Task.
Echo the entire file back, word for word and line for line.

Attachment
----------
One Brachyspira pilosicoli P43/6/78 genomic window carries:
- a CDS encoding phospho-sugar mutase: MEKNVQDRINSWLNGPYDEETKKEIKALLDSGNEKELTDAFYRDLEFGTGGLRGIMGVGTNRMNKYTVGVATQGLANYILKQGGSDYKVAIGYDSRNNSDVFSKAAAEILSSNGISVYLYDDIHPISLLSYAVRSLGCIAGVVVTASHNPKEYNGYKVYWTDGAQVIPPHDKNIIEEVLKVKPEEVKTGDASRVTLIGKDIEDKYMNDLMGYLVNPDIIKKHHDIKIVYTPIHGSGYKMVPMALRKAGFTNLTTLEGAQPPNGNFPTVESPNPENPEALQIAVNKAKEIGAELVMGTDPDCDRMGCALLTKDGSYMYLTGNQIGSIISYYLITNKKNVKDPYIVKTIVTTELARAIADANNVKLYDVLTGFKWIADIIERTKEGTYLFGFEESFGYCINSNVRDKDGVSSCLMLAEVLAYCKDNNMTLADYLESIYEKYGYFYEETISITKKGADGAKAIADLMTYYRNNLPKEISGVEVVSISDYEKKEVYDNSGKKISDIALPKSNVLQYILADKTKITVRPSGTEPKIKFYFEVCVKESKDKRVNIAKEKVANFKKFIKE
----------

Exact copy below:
One Brachyspira pilosicoli P43/6/78 genomic window carries:
- a CDS encoding phospho-sugar mutase: MEKNVQDRINSWLNGPYDEETKKEIKALLDSGNEKELTDAFYRDLEFGTGGLRGIMGVGTNRMNKYTVGVATQGLANYILKQGGSDYKVAIGYDSRNNSDVFSKAAAEILSSNGISVYLYDDIHPISLLSYAVRSLGCIAGVVVTASHNPKEYNGYKVYWTDGAQVIPPHDKNIIEEVLKVKPEEVKTGDASRVTLIGKDIEDKYMNDLMGYLVNPDIIKKHHDIKIVYTPIHGSGYKMVPMALRKAGFTNLTTLEGAQPPNGNFPTVESPNPENPEALQIAVNKAKEIGAELVMGTDPDCDRMGCALLTKDGSYMYLTGNQIGSIISYYLITNKKNVKDPYIVKTIVTTELARAIADANNVKLYDVLTGFKWIADIIERTKEGTYLFGFEESFGYCINSNVRDKDGVSSCLMLAEVLAYCKDNNMTLADYLESIYEKYGYFYEETISITKKGADGAKAIADLMTYYRNNLPKEISGVEVVSISDYEKKEVYDNSGKKISDIALPKSNVLQYILADKTKITVRPSGTEPKIKFYFEVCVKESKDKRVNIAKEKVANFKKFIKE